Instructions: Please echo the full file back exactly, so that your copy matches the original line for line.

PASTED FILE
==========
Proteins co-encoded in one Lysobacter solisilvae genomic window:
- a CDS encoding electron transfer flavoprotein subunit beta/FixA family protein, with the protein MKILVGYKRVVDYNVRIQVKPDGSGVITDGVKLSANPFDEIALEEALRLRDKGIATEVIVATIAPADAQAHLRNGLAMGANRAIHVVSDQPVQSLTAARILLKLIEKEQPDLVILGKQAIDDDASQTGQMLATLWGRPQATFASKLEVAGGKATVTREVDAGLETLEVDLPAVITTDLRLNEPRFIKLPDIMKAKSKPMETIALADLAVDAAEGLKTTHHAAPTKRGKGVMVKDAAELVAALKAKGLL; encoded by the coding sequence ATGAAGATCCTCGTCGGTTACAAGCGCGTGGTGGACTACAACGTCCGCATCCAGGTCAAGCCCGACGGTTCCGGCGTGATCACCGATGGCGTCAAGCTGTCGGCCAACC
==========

Proteins co-encoded in one Lysobacter solisilvae genomic window:
- a CDS encoding electron transfer flavoprotein subunit beta/FixA family protein, with the protein MKILVGYKRVVDYNVRIQVKPDGSGVITDGVKLSANPFDEIALEEALRLRDKGIATEVIVATIAPADAQAHLRNGLAMGANRAIHVVSDQPVQSLTAARILLKLIEKEQPDLVILGKQAIDDDASQTGQMLATLWGRPQATFASKLEVAGGKATVTREVDAGLETLEVDLPAVITTDLRLNEPRFIKLPDIMKAKSKPMETIALADLAVDAAEGLKTTHHAAPTKRGKGVMVKDAAELVAALKAKGLL; encoded by the coding sequence ATGAAGATCCTCGTCGGTTACAAGCGCGTGGTGGACTACAACGTCCGCATCCAGGTCAAGCCCGACGGTTCCGGCGTGATCACCGATGGCGTCAAGCTGTCGGCCAACC